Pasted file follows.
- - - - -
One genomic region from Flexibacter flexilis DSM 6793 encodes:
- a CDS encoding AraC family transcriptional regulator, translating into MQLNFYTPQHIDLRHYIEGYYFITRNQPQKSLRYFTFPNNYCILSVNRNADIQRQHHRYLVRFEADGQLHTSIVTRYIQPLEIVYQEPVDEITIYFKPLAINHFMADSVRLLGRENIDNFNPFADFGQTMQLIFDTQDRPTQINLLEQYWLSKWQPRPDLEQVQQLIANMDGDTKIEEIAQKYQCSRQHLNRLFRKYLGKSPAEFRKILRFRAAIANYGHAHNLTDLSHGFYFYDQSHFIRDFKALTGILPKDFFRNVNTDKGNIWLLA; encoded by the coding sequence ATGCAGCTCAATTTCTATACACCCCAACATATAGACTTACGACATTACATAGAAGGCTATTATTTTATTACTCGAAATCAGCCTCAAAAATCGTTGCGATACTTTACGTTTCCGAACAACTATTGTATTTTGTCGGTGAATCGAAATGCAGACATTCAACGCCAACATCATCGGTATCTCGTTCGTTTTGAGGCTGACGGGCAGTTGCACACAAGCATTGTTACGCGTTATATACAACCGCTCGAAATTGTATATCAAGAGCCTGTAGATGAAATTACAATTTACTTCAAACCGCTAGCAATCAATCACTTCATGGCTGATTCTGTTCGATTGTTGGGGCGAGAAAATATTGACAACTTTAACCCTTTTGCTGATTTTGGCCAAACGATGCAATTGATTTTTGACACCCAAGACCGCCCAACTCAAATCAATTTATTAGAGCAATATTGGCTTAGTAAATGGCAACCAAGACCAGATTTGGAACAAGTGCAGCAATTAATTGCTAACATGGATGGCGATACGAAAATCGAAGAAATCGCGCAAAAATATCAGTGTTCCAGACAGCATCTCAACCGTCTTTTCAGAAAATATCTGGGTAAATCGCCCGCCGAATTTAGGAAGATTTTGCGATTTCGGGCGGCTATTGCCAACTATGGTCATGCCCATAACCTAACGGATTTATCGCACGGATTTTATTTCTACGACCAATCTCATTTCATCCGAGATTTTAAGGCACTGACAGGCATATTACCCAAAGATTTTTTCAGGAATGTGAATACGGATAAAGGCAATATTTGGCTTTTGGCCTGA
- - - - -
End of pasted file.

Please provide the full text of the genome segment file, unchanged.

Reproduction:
One genomic region from Flexibacter flexilis DSM 6793 encodes:
- a CDS encoding AraC family transcriptional regulator, translating into MQLNFYTPQHIDLRHYIEGYYFITRNQPQKSLRYFTFPNNYCILSVNRNADIQRQHHRYLVRFEADGQLHTSIVTRYIQPLEIVYQEPVDEITIYFKPLAINHFMADSVRLLGRENIDNFNPFADFGQTMQLIFDTQDRPTQINLLEQYWLSKWQPRPDLEQVQQLIANMDGDTKIEEIAQKYQCSRQHLNRLFRKYLGKSPAEFRKILRFRAAIANYGHAHNLTDLSHGFYFYDQSHFIRDFKALTGILPKDFFRNVNTDKGNIWLLA; encoded by the coding sequence ATGCAGCTCAATTTCTATACACCCCAACATATAGACTTACGACATTACATAGAAGGCTATTATTTTATTACTCGAAATCAGCCTCAAAAATCGTTGCGATACTTTACGTTTCCGAACAACTATTGTATTTTGTCGGTGAATCGAAATGCAGACATTCAACGCCAACATCATCGGTATCTCGTTCGTTTTGAGGCTGACGGGCAGTTGCACACAAGCATTGTTACGCGTTATATACAACCGCTCGAAATTGTATATCAAGAGCCTGTAGATGAAATTACAATTTACTTCAAACCGCTAGCAATCAATCACTTCATGGCTGATTCTGTTCGATTGTTGGGGCGAGAAAATATTGACAACTTTAACCCTTTTGCTGATTTTGGCCAAACGATGCAATTGATTTTTGACACCCAAGACCGCCCAACTCAAATCAATTTATTAGAGCAATATTGGCTTAGTAAATGGCAACCAAGACCAGATTTGGAACAAGTGCAGCAATTAATTGCTAACATGGATGGCGATACGAAAATCGAAGAAATCGCGCAAAAATATCAGTGTTCCAGACAGCATCTCAACCGTCTTTTCAGAAAATATCTGGGTAAATCGCCCGCCGAATTTAGGAAGATTTTGCGATTTCGGGCGGCTATTGCCAACTATGGTCATGCCCATAACCTAACGGATTTATCGCACGGATTTTATTTCTACGACCAATCTCATTTCATCCGAGATTTTAAGGCACTGACAGGCATATTACCCAAAGATTTTTTCAGGAATGTGAATACGGATAAAGGCAATATTTGGCTTTTGGCCTGA